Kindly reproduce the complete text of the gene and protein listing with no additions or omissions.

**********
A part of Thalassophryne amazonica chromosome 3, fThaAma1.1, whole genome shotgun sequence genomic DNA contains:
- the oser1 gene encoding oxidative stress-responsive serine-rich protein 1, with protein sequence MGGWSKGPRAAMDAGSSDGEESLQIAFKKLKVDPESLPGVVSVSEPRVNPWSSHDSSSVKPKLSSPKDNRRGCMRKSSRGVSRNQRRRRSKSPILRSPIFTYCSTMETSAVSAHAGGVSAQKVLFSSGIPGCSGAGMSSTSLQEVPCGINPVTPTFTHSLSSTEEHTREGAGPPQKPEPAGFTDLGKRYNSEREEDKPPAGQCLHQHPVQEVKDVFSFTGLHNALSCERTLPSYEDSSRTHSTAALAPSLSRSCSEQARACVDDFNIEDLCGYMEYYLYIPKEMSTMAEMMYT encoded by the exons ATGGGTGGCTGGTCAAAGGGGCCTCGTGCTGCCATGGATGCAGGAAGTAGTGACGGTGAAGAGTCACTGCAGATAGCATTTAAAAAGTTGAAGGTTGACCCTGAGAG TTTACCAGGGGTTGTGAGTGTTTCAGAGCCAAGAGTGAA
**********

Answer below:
A part of Thalassophryne amazonica chromosome 3, fThaAma1.1, whole genome shotgun sequence genomic DNA contains:
- the oser1 gene encoding oxidative stress-responsive serine-rich protein 1, with protein sequence MGGWSKGPRAAMDAGSSDGEESLQIAFKKLKVDPESLPGVVSVSEPRVNPWSSHDSSSVKPKLSSPKDNRRGCMRKSSRGVSRNQRRRRSKSPILRSPIFTYCSTMETSAVSAHAGGVSAQKVLFSSGIPGCSGAGMSSTSLQEVPCGINPVTPTFTHSLSSTEEHTREGAGPPQKPEPAGFTDLGKRYNSEREEDKPPAGQCLHQHPVQEVKDVFSFTGLHNALSCERTLPSYEDSSRTHSTAALAPSLSRSCSEQARACVDDFNIEDLCGYMEYYLYIPKEMSTMAEMMYT encoded by the exons ATGGGTGGCTGGTCAAAGGGGCCTCGTGCTGCCATGGATGCAGGAAGTAGTGACGGTGAAGAGTCACTGCAGATAGCATTTAAAAAGTTGAAGGTTGACCCTGAGAG TTTACCAGGGGTTGTGAGTGTTTCAGAGCCAAGAGTGAA